SOUTHERN INDIANA — Attorneys representing plaintiffs in civil federal litigation related to land seizure around a former Southern Indiana rail line say there are hundreds more landowners who could receive benefits.
The lawsuit was filed in March 2018 in the U.S. Court of Federal Claims representing landowners in Clark, Floyd, Lawrence, Orange and Washington counties, whose attorneys say they should be compensated by the federal government for land to be used for a rails-trails recreational path currently in negotiations.
The litigation includes just over 62 miles of easement taken in the mid 1800s for the then-named New Albany & Salem Railroad, which stretched from Bedford to New Albany. The railroad was taken over by CSX in the 1980s which in 2017, abandoned the line. In January 2018, CSX filed a notice of intent to negotiate with the Indiana Trails Fund and the City of New Albany for a "possible interim trail use/banking," court records show.
Lindsay Brinton, an attorney representing plaintiffs in the litigation with the firm Lewis Rice, said that under Indiana law, the easements taken from local landowners when the rail line was built more than 150 years ago should revert back to them.
"But the Federal Trails Act allows the railroad to circumvent ... Indiana state law and sell this railroad right of way for a different purpose, namely a trail," she said, adding that under the Fifth Amendment of the Constitution, owners should be paid for the land.
"Federal law can trump state law but in a case like this, that constitutes a taking. And landowners have a right to be paid for that taking."
She said that currently, there are roughly 300 plaintiffs involved in the litigation, but around 500 have yet to file claims. Depending on the size of each right of way and affects to each owner's entire property, they may be eligible to receive between "a few thousand dollars to a few hundred thousand dollars for each owner," Brinton said.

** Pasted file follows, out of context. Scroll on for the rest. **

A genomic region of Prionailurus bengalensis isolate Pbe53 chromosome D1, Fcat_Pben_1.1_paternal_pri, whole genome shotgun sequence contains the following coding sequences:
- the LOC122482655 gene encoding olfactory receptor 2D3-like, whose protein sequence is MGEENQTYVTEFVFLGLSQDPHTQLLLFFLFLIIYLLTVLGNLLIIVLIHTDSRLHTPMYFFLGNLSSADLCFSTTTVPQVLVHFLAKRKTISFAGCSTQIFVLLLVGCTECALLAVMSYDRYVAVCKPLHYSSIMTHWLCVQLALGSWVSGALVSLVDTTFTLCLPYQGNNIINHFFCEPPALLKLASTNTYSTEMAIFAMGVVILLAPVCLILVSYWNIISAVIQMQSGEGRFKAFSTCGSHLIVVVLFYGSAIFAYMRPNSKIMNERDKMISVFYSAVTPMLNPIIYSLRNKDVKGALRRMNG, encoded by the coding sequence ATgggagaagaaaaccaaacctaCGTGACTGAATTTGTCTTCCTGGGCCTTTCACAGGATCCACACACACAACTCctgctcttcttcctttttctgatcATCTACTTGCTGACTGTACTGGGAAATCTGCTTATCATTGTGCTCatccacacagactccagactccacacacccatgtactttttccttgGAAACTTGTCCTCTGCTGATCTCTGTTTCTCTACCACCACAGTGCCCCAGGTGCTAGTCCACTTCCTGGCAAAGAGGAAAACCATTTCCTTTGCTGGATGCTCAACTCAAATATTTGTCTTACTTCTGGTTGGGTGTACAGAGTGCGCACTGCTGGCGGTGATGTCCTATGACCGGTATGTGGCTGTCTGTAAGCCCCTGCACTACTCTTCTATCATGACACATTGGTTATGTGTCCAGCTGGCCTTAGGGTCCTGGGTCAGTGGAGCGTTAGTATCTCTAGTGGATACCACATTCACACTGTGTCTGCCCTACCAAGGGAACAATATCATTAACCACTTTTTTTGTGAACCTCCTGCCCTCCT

If someone has a small residential property this might mean a small strip of land, she said. But it have other affects — things like loss of privacy or other issues with a public recreational area adjacent.
"So even if it's just a small area of land taken, it can result in very significant damages because of the negative effect it has on the remaining property," Brinton said.
While landowners have six years from the judge's ruling in the case, which is February 2024, she said it is better to file sooner than later in case laws change.
"We endeavor to make sure each landowner knows they have a Constitutional right to file a claim," Brinton said. "It's certainly up to them whether they wish to do so, but it's the Constitutional right of every landowner in Indiana who's affected by this rails-trails conversion."
To learn more about filing a claim or which land is is affected, visit www.lewisrice.com/lindsay-s-c-brinton/rails-to-trails/.